Bridgeport’s Freeman Houses Designated to “America’s 11 Most Endangered Historic Places” List, Receives Grant from CTH
July 5, 2018 • Features & News

On June 26, 2018, Bridgeport’s Mary and Eliza Freeman Houses were designated one of “America’s 11 Most Endangered Historic Places” by the National Trust for Historic Preservation. Located in the city’s South End and built in 1848, the houses are rare and irreplaceable evidence of African American life prior to Emancipation. This marks the state’s third “11 Most” designation in the national program’s 30 years.

“Mary and Eliza Freeman and their community of Little Liberia persevered in the face of seemingly insurmountable odds and achieved prosperity at a time when 90 percent of the nation’s black population was enslaved,” said Stephanie Meeks, president and CEO of the National Trust for Historic Preservation. “We hope that by naming the Freeman Houses to our ‘11 Most Endangered Historic Places’ list we can help protect these historic homes as an enduring symbol of African American achievement in Connecticut and beyond.”

CT Humanities has awarded a $9,999 capacity grant to the Freeman Houses for the organization to create its first-ever strategic plan and to digitally store and preserve its institutional records. These are integral first steps to capturing and preserving key elements of the community’s history and exposing it to a global audience.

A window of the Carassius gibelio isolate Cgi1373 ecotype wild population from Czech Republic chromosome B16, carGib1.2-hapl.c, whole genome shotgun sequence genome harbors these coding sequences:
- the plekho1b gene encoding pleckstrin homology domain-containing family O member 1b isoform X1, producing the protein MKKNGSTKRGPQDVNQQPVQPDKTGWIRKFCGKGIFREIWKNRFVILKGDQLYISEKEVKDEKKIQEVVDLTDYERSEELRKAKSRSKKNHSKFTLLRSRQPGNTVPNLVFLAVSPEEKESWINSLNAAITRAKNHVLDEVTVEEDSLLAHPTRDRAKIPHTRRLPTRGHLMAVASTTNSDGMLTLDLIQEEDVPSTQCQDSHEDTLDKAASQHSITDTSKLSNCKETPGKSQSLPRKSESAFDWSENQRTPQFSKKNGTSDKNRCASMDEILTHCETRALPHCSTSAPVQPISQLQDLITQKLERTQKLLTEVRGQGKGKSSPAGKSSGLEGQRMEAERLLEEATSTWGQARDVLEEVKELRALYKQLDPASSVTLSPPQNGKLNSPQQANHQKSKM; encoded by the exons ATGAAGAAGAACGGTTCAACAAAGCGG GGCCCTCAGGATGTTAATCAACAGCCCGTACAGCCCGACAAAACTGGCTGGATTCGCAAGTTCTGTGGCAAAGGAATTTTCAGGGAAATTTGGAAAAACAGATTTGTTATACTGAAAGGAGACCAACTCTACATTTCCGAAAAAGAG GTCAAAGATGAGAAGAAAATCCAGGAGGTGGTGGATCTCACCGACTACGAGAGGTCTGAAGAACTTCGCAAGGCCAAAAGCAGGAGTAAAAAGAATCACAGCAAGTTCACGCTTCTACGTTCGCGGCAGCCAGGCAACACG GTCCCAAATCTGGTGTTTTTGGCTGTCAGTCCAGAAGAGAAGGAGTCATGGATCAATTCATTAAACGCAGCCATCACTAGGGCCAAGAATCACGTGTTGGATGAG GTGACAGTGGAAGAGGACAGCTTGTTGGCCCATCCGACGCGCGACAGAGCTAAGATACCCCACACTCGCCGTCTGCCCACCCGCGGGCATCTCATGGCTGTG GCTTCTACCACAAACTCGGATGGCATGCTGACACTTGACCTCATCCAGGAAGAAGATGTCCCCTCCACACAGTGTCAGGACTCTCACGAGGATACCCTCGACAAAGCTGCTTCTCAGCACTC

“This is one of the most important untold Connecticut stories – with national significance,” said Jason Mancini, executive director of CT Humanities. “The Freeman Houses’ histories are significant to our state’s early diversity, and are relevant to historical and contemporary economic, social and political disparities that exist within Connecticut’s and America’s wealthiest regions. We’re pleased to award this grant and fuel awareness for the Freeman Houses on a national, even global, scale.”

“More than anything, these houses tell the story of a multi-ethnic community of color that opened its doors to free and formerly enslaved people from throughout the Atlantic world and challenged the very definitions of freedom in the antebellum North,” said Jane Montanaro, co-director of Conn. Trust.  “The grant from CT Humanities and recognition by the National Trust for Historic Preservation as one of the nation’s 11 most important endangered buildings will support the Freeman Center in realizing its dual vision of both restoring the houses and ultimately revitalizing the surrounding block.”

“We realized early on that it was actually going to take a movement to keep these houses in place, and this movement has been sustained by myriad supporters from community partners, south-end residents, scholars, and local historians and activists,” said Maisa Tisdale, president of the Mary & Eliza Freeman Center for History and Community, Inc. “This project is not simply about creating a historic house museum, but about reimagining an entire neighborhood outside of its present contexts. The newly awarded grant from CT Humanities and the long-standing support of CT Trust will go a long way in ensuring that the Freeman Houses and their legacies of freedom, entrepreneurship and community investment remain in place for years to come.”

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